Since the age of 16, Amanda Reykdal has relied on Planned Parenthood's Everett clinic as her primary health care provider. Now a 24-year-old senior at Washington State University, she still depends on Planned Parenthood for her annual breast exams, regular thyroid exams (she has a thyroid condition), and free birth control.
"I'm a full-time student," Reykdal explains. "If I didn't have Planned Parenthood, I wouldn't have birth control. I couldn't afford it. And if I were to get pregnant, I don't know what I'd do."
Planned Parenthood and women like Reykdal scored a national victory last week when the US Senate voted to maintain more than $300 million in federal funding for the organization's basic preventative care services—Pap smears, cancer screenings, and STI testing (after the GOP-controlled House voted overwhelmingly to defund it).
But women in Washington State didn't dodge the bullet.
On April 12, the state senate introduced a budget proposal that included a $4.5 million reduction in family planning spending over the next two years—essentially replicating the national threat of cutting off thousands of women from breast exams, affordable contraception, and other services.
"We're basically talking about more than 9,000 women and families losing access to basic preventative care in Washington," explains Dana Laurent, political director for Planned Parenthood Votes! Washington.
Senator Ed Murray (D-43), chair of the state senate's budget-making Ways & Means Committee, acknowledges the cuts are bad but says they could've been much worse (the state is trying to mitigate a $5.1 billion budget shortfall). On April 15, Murray and his Democratic cohorts pushed through a last-minute amendment that reduced the cuts to $2.25 million over the biennium. "If the Republicans had their way, the funding would be gone altogether," Murray says. But he also points out that in Governor Chris Gregoire's budget proposal, funding was eliminated completely. If there is a war on women's health, he says, "it was a female Democratic governor who wanted to eliminate all funding for family planning."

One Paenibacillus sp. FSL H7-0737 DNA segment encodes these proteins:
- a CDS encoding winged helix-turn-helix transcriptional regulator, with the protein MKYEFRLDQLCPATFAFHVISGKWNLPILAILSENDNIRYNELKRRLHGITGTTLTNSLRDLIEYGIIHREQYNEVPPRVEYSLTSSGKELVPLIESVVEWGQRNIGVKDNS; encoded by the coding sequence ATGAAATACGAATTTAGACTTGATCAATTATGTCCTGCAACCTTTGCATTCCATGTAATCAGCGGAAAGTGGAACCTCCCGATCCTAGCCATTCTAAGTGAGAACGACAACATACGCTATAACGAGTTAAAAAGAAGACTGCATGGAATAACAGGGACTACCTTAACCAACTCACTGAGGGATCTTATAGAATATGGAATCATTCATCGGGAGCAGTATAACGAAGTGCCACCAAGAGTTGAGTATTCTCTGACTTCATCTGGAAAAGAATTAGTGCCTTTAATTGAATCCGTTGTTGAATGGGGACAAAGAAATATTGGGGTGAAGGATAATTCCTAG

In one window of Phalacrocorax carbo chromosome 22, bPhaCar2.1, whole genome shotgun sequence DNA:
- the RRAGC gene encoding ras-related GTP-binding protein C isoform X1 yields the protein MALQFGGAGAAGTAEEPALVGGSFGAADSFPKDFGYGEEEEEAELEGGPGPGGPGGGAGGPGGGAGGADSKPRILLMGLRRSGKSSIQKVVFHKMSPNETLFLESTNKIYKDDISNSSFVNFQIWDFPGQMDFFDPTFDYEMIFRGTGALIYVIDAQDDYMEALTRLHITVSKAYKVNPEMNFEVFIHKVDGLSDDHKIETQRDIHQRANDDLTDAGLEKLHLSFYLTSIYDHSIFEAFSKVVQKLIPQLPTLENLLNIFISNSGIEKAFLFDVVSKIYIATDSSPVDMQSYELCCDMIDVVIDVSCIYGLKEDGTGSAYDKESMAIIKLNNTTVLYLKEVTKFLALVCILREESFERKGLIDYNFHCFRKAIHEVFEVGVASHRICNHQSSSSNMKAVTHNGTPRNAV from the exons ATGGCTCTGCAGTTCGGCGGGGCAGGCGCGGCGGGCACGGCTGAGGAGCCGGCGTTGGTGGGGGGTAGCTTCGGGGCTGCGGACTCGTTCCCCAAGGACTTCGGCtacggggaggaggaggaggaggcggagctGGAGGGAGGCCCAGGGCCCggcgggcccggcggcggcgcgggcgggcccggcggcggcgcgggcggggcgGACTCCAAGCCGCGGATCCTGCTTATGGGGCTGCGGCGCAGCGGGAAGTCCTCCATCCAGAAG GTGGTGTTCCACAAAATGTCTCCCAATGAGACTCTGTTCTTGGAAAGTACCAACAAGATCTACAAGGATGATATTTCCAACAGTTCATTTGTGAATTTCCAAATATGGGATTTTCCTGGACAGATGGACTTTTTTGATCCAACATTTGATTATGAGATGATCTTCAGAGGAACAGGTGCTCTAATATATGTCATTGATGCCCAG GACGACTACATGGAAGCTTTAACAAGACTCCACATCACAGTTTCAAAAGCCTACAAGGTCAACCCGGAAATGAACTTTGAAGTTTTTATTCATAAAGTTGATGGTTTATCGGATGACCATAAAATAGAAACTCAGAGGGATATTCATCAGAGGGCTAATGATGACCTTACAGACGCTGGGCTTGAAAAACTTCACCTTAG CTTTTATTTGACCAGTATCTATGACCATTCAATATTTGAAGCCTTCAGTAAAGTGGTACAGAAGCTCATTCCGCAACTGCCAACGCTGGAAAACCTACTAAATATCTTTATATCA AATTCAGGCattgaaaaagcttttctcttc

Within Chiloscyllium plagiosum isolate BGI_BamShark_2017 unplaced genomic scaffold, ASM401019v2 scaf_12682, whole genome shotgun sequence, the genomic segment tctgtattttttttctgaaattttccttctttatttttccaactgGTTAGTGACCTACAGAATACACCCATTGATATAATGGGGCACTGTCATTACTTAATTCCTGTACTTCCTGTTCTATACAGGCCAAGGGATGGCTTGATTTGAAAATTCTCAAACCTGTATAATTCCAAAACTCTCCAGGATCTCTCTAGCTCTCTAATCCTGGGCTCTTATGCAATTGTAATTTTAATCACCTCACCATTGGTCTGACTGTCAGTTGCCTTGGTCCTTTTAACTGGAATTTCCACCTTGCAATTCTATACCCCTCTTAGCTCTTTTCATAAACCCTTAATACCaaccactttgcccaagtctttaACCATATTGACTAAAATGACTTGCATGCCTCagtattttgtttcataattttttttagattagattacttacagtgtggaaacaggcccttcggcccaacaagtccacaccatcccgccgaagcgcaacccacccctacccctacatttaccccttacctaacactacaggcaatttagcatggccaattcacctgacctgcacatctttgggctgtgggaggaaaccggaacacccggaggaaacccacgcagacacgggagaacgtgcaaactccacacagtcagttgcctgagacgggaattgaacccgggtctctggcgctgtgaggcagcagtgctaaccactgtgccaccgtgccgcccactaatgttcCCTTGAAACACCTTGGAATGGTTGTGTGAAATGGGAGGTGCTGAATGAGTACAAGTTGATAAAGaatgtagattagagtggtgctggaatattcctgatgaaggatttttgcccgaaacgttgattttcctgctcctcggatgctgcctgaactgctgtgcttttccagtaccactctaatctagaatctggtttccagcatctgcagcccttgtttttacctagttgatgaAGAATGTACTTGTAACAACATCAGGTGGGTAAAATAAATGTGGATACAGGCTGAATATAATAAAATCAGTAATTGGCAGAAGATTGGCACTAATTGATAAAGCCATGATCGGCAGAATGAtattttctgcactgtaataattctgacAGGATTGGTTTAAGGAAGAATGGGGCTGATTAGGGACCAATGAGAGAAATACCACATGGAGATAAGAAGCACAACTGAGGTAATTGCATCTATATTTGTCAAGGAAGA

Under Gregoire, the past three state budget cycles have cut the Department of Health's family planning budget by nearly one-third. As a result, county clinics across the state have cut their hours or stopped offering family planning services altogether (and two Planned Parenthood clinics have closed their doors). Those cuts come at a cost: The Guttmacher Institute, an independent sexual health research firm, estimates that every dollar cut from family planning services results in $4.39 in unintended-pregnancy costs. By that estimate, the proposal on the table this year (cutting $2.25 million) would result in almost $10 million in unintended-pregnancy costs to the state over the biennium—hardly the savings state officials are looking for.
"Nationally, locally, we're stretched to the brink," says Laurent. "The attack we've seen on women's health these past few months is just the beginning of what we're going to see."
This article has been updated since its original publication.